When to Stop Studying for the GMAT: 5 Signs:

by on July 23rd, 2018

studying

Continual study for the GMAT can be a slippery slope. After all, if you’ve allotted the recommended three or more months to practice, isn’t it hard to finally pull the breaks? How do you know when it’s time to officially stop studying for this exam? Is halting cold turkey after so much time and effort about as impossible as halting a 100-mile-an-hour train?

Rest assured it is possible. While you are urged to know the structure and format of the GMAT frontwards and backwards to obtain a high score, it’s not suggested to continue studying this exam ad infinitum. There comes a certain and definite point when it is finally time to put away the practice tests. Take a look at the following tips, suggestions and signs regarding when to finally pull the plug on your GMAT prep so that you don’t burn out.

Your MBA application is in the mail.

Look, if you’ve already sent out your MBA applications to your top choice and safety schools with a recent certified GMAT score, isn’t that as good a time as any to put the study materials down? At a certain point, you’ve got to have faith in the package you’re presenting them with, including not just your test scores but essay and overall application. Once you’ve mailed everything off, take a breath and trust the information and image you’re presenting to them is your very best. You’ve done all the work up to this point, so let the admissions committee do their work. Give your brain a break and put down the Quant review book.

You’ve reached your target score.

This might seen obvious for many GMAT students, but again, it’s easy to get lost in the continual mindset of wanting to do better and better. Even when some people reach their target or goal score, they might feel impelled to study more and take the exam again to surpass those expectations. Again, learn when it’s time to stop. You came, you saw, you got above a 720 – or whatever your goal was – now go home.

You’ve read all The Economists you can possibly get your hands on.

Since The Economist is one of the most encouraged outside reading magazines where you can find GMAT-related topics and vocabulary, you know it’s time to throw in the towel when you’re no longer able to find a copy or issue you haven’t actually read. Trust that your supplementary materials helped you along your path and pick up a good Stephen King novel instead.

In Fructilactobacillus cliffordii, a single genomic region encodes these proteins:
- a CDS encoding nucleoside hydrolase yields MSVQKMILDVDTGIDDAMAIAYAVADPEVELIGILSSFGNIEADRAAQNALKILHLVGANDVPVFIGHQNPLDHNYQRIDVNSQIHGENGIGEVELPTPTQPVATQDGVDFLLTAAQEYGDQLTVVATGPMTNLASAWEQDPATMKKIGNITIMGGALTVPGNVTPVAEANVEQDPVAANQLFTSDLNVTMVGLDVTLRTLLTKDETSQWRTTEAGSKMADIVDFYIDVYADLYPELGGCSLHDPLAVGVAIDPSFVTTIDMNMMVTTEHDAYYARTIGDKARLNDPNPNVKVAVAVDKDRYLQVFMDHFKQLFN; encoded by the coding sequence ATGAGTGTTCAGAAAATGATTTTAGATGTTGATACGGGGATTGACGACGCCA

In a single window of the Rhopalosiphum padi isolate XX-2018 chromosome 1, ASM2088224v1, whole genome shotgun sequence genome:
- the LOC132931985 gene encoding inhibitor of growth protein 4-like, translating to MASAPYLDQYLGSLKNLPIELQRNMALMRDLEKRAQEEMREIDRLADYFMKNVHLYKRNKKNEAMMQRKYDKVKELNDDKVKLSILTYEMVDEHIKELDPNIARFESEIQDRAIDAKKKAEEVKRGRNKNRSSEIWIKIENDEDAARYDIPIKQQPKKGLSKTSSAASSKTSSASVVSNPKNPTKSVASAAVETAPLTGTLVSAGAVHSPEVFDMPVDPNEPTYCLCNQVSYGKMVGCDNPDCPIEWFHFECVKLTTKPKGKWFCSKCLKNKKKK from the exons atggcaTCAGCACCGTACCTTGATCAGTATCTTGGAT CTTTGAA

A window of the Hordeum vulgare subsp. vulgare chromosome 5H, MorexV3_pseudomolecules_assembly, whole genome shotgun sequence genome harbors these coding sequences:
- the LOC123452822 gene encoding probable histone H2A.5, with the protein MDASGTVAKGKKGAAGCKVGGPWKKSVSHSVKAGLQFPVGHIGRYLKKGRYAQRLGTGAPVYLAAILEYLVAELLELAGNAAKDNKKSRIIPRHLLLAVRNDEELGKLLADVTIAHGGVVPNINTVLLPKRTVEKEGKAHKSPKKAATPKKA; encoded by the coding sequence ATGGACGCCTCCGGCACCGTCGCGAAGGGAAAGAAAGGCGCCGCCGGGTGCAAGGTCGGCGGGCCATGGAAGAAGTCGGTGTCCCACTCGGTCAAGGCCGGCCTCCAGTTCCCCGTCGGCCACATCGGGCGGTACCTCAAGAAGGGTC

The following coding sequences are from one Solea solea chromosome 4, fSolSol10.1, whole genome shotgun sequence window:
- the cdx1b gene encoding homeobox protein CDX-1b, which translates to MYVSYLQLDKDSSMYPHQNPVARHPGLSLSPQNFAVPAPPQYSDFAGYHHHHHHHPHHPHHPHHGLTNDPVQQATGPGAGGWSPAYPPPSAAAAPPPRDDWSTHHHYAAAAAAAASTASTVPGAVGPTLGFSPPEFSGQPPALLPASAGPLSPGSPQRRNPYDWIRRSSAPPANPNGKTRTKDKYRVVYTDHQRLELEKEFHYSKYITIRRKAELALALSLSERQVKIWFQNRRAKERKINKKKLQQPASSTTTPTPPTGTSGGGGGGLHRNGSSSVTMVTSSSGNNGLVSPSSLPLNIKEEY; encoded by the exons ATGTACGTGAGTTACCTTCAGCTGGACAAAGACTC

The morning of the exam.

If it’s the morning of the exam, you don’t need to try to cram with last-minute Quant problems or Verbal sentence correction samples. Give your mind a rest and allow it to clear before walking in through those front doors to show off all your hard work. When the day of the exam arrives, it’s time to stop studying and start implementing all that you’ve honed and learned.

The other parts of your application are being neglected.

Yes, your GMAT score is imperative to your overall application, but what about your admissions essay? Have you gathered the best recommendations from your top choice of recommenders? Has your resume been updated and does it meet industry standards? These other elements of your MBA admissions package can’t suffer because you’re so focused on a high test score. Remember, business schools aren’t interested in just numbers, they want diverse and accomplished individuals that will contribute to and enhance the culture of the university. Be sure not to spend all your time taking CAT diagnostics and focus your time and attention on the other admissions requirements, as well. Holistic applications always make better impressions.

Studying thoroughly for this exam takes time, but it shouldn’t take up all your time. Plan ahead and plan accordingly, knowing when it’s time to close the practice exercises. Get a firm grasp on this material, but don’t let the material get a firm grasp on you. Trust in your hard work and prep time. Hopefully, these five major signs will help you signal when to stop.

About Manhattan Review:

Manhattan Review is a multi-national boutique test prep firm. Founded in 1999 by Dr. Joern Meissner, an internationally renowned business school professor, Manhattan Review is the oldest test prep company of its kind in New York City. Manhattan Review operates in many cities in the United States and select major cities around the world, including Hyderabad, Bangalore, Warangal and Visakhapatnam. For more information, please visit our webpage.

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